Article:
NASA finds Tropical Cyclone Ambali rapidly intensifying


Credit: NASA Worldview, Earth Observing System Data and Information System (EOSDIS)

NASA’s Terra satellite captured an image of Tropical Cyclone Ambali and the visible image showed that the storm was rapidly intensifying.

Ambali formed as a tropical depression in the Southern Indian Ocean on Dec. 4 and quickly strengthened into a tropical storm. Today, Dec. 5, it has reached what is considered hurricane status in the Atlantic and Northeast Pacific.

On Dec. 5, the Moderate Resolution Imaging Spectroradiometer or MODIS instrument that flies aboard NASA’s Terra satellite provided a visible image of Ambali. The MODIS image showed powerful thunderstorms circling the center of circulation. Meanwhile microwave satellite imagery shows tight banding of thunderstorms around the center of circulation and the development of an eye.

The shape of the storm is a clue to forecasters that a storm is either strengthening or weakening. If a storm takes on a more rounded shape it is getting more organized and strengthening. Conversely, if it becomes less rounded or elongated, it is a sign the storm is weakening. Ambali appeared more circular than it did 24 hours before, indicating it was strengthening and consolidating.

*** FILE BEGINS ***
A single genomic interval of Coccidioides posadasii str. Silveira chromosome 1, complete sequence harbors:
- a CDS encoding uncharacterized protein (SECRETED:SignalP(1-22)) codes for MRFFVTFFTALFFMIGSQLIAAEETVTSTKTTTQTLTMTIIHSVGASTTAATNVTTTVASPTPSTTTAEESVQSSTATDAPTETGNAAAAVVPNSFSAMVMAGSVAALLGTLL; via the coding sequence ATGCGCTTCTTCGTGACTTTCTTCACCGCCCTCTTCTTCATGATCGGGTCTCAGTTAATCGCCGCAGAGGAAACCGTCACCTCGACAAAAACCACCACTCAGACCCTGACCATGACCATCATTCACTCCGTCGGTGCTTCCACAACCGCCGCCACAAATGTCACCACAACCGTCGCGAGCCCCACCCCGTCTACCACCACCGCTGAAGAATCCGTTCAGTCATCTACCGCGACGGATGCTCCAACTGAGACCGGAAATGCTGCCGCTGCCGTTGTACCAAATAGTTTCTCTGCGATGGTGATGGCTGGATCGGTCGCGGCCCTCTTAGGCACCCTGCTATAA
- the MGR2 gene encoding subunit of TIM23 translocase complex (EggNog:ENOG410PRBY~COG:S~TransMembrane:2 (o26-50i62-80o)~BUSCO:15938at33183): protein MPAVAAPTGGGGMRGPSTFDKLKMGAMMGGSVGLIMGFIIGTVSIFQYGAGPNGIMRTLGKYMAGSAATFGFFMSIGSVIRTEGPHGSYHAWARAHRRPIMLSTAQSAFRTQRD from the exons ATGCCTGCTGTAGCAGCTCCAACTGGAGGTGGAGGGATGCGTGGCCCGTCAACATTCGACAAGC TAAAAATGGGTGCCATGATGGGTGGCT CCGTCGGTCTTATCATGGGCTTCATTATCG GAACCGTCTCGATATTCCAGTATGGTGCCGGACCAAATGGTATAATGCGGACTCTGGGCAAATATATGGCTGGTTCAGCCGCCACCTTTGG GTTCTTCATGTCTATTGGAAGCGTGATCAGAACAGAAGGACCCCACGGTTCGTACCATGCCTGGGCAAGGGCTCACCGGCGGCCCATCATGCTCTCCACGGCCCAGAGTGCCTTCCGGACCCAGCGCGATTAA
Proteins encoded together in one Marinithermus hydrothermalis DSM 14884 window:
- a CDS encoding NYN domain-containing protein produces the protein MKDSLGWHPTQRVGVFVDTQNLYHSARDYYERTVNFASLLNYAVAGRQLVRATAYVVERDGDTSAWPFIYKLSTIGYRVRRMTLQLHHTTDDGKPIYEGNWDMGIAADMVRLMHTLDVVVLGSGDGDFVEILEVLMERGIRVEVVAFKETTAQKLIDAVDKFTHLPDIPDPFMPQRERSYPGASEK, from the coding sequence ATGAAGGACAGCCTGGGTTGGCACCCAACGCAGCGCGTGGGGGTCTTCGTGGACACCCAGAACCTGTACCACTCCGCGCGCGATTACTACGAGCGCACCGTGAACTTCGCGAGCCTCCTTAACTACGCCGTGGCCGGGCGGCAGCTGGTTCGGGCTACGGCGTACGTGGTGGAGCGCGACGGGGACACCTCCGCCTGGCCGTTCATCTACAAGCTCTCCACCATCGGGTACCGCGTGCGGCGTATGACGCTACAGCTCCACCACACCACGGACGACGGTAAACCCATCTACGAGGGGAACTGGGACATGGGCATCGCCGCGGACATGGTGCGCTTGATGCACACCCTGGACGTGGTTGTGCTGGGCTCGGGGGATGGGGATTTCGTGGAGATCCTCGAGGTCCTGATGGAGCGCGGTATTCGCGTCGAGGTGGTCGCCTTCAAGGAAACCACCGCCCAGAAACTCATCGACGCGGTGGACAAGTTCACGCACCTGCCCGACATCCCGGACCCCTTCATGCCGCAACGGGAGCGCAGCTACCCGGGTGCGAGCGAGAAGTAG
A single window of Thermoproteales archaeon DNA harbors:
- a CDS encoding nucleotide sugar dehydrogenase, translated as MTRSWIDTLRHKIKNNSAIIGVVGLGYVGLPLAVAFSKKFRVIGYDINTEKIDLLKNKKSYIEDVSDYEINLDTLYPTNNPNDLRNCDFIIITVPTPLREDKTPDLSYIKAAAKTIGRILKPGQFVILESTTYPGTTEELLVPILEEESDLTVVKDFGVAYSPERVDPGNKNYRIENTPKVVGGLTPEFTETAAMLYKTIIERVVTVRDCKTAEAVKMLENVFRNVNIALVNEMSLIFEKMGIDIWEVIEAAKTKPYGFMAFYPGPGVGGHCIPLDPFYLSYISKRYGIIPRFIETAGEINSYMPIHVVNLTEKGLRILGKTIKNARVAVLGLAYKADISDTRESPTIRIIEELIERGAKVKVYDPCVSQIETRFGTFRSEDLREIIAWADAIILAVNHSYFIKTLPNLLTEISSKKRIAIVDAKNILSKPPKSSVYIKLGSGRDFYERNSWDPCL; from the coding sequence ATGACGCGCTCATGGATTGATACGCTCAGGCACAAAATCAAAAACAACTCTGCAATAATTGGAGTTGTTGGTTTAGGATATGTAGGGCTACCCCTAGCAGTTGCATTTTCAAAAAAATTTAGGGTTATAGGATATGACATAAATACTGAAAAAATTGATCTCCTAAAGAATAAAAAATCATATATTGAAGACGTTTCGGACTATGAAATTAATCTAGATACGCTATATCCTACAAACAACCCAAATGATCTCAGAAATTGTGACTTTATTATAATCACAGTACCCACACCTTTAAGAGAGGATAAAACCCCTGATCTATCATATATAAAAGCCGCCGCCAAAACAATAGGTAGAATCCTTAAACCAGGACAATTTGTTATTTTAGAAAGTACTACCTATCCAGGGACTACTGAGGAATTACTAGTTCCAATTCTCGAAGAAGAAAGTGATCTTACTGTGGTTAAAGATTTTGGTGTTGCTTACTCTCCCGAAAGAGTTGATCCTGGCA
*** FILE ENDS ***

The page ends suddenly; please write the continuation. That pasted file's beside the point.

On Dec. 5 at 10 a.m. EST (1500 UTC), Tropical Cyclone Ambali was located near latitude 9.2 degrees south and longitude 62.7 degrees east, about 595 miles west-southwest of Diego Garcia. Ambali is moving west-southwest and has maximum sustained winds 70 knots (81 mph/130 kph).

Ambali will move south-southwest as it rapidly intensifes. Ambali is expected to peak at 100 knots (115 mph/185 kph) later today before running into hostile atmospheric conditions leading to dissipation in four days.


NASA’s Terra satellite is one in a fleet of NASA satellites that provide data for hurricane research.

Tropical cyclones and hurricanes are the most powerful weather events on Earth. NASA’s expertise in space and scientific exploration contributes to essential services provided to the American people by other federal agencies, such as hurricane weather forecasting.

By Rob Gutro

NASA’s Goddard Space Flight Center

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Rob Gutro
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